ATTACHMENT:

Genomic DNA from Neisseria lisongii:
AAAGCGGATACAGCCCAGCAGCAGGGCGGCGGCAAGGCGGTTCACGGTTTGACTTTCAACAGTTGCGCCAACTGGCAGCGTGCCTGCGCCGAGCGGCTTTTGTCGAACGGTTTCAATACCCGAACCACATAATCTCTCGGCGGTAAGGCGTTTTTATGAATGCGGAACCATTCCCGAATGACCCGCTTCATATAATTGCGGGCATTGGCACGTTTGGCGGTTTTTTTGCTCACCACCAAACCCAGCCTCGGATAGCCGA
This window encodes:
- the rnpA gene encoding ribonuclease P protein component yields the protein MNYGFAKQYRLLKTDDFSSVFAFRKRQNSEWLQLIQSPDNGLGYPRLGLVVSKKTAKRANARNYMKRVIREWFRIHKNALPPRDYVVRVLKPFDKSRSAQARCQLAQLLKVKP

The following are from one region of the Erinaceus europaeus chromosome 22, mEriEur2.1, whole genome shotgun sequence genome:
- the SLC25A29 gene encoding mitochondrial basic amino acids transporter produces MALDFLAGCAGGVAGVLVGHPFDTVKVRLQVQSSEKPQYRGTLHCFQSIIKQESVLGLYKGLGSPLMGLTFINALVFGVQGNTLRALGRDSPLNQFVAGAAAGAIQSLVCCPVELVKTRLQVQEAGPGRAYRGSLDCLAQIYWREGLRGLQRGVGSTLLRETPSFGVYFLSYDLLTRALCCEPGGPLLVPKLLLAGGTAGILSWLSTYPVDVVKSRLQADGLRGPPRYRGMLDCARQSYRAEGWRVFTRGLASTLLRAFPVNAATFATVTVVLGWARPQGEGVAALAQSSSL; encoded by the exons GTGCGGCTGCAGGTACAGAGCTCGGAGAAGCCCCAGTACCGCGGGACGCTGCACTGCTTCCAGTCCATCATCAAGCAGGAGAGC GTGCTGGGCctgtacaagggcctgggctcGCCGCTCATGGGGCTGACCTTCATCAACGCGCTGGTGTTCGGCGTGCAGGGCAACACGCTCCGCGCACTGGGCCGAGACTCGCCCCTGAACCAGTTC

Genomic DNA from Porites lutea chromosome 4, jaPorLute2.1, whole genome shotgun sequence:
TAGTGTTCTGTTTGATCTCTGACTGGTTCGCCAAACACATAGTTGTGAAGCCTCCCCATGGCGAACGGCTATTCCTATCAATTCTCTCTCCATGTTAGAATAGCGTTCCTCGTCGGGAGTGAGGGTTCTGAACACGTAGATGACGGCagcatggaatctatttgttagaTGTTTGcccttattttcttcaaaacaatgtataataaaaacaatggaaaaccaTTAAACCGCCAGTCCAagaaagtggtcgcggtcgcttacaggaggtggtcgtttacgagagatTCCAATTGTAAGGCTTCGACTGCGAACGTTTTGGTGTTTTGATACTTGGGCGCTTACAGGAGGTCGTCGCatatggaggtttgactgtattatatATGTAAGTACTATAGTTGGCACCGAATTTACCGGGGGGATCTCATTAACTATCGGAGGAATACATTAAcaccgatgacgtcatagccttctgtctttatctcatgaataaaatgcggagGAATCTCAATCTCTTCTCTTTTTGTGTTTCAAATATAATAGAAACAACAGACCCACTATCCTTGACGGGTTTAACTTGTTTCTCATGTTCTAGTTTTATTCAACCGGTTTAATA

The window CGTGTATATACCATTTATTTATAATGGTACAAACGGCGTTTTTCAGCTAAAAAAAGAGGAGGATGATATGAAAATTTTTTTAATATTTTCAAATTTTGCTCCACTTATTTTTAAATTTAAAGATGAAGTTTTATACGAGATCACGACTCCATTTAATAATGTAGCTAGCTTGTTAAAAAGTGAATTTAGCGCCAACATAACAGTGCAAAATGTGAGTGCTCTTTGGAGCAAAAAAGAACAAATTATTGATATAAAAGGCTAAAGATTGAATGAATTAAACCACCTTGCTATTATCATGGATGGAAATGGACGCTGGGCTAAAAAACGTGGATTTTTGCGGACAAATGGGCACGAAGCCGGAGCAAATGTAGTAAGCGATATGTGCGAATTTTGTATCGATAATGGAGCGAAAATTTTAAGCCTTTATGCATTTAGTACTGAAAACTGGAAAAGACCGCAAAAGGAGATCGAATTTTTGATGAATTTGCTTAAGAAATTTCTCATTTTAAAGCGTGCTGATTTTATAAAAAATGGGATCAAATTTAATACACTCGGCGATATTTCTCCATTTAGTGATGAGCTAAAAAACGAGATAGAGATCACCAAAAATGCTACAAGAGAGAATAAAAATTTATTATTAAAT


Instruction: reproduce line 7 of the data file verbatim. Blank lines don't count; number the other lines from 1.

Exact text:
Genomic DNA from Porites lutea chromosome 4, jaPorLute2.1, whole genome shotgun sequence: